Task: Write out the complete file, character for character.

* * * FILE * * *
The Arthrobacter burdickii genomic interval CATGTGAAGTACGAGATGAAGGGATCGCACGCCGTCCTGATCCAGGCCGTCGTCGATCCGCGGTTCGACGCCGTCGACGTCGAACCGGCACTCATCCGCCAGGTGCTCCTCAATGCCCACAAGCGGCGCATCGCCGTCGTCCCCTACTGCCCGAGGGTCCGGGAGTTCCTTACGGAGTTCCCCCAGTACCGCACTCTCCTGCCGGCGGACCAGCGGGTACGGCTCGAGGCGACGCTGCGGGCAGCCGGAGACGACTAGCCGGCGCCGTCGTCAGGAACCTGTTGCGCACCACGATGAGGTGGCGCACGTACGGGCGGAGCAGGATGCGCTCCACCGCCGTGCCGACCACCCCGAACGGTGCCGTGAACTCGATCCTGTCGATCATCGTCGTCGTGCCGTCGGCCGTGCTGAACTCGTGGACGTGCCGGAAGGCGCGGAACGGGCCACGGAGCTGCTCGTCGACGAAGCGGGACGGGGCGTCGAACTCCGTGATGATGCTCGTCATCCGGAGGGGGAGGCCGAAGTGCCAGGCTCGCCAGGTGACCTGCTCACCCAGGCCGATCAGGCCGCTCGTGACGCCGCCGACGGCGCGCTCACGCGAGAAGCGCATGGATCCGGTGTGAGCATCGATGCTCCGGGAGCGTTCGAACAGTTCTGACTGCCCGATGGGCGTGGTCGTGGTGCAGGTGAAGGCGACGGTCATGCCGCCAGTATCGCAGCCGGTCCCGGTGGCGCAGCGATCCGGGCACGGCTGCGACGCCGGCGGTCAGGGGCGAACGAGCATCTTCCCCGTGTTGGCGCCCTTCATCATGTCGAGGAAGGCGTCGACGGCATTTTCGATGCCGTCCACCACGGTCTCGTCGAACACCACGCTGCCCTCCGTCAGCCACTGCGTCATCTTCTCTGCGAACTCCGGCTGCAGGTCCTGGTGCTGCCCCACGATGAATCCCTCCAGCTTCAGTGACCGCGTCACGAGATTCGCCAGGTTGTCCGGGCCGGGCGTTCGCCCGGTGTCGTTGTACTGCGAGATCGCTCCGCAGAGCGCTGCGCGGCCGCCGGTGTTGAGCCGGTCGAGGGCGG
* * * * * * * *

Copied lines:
The Arthrobacter burdickii genomic interval CATGTGAAGTACGAGATGAAGGGATCGCACGCCGTCCTGATCCAGGCCGTCGTCGATCCGCGGTTCGACGCCGTCGACGTCGAACCGGCACTCATCCGCCAGGTGCTCCTCAATGCCCACAAGCGGCGCATCGCCGTCGTCCCCTACTGCCCGAGGGTCCGGGAGTTCCTTACGGAGTTCCCCCAGTACCGCACTCTCCTGCCGGCGGACCAGCGGGTACGGCTCGAGGCGACGCTGCGGGCAGCCGGAGACGACTAGCCGGCGCCGTCGTCAGGAACCTGTTGCGCACCACGATGAGGTGGCGCACGTACGGGCGGAGCAGGATGCGCTCCACCGCCGTGCCGACCACCCCGAACGGTGCCGTGAACTCGATCCTGTCGATCATCGTCGTCGTGCCGTCGGCCGTGCTGAACTCGTGGACGTGCCGGAAGGCGCGGAACGGGCCACGGAGCTGCTCGTCGACGAAGCGGGACGGGGCGTCGAACTCCGTGATGATGCTCGTCATCCGGAGGGGGAGGCCGAAGTGCCAGGCTCGCCAGGTGACCTGCTCACCCAGGCCGATCAGGCCGCTCGTGACGCCGCCGACGGCGCGCTCACGCGAGAAGCGCATGGATCCGGTGTGAGCATCGATGCTCCGGGAGCGTTCGAACAGTTCTGACTGCCCGATGGGCGTGGTCGTGGTGCAGGTGAAGGCGACGGTCATGCCGCCAGTATCGCAGCCGGTCCCGGTGGCGCAGCGATCCGGGCACGGCTGCGACGCCGGCGGTCAGGGGCGAACGAGCATCTTCCCCGTGTTGGCGCCCTTCATCATGTCGAGGAAGGCGTCGACGGCATTTTCGATGCCGTCCACCACGGTCTCGTCGAACACCACGCTGCCCTCCGTCAGCCACTGCGTCATCTTCTCTGCGAACTCCGGCTGCAGGTCCTGGTGCTGCCCCACGATGAATCCCTCCAGCTTCAGTGACCGCGTCACGAGATTCGCCAGGTTGTCCGGGCCGGGCGTTCGCCCGGTGTCGTTGTACTGCGAGATCGCTCCGCAGAGCGCTGCGCGGCCGCCGGTGTTGAGCCGGTCGAGGGCGG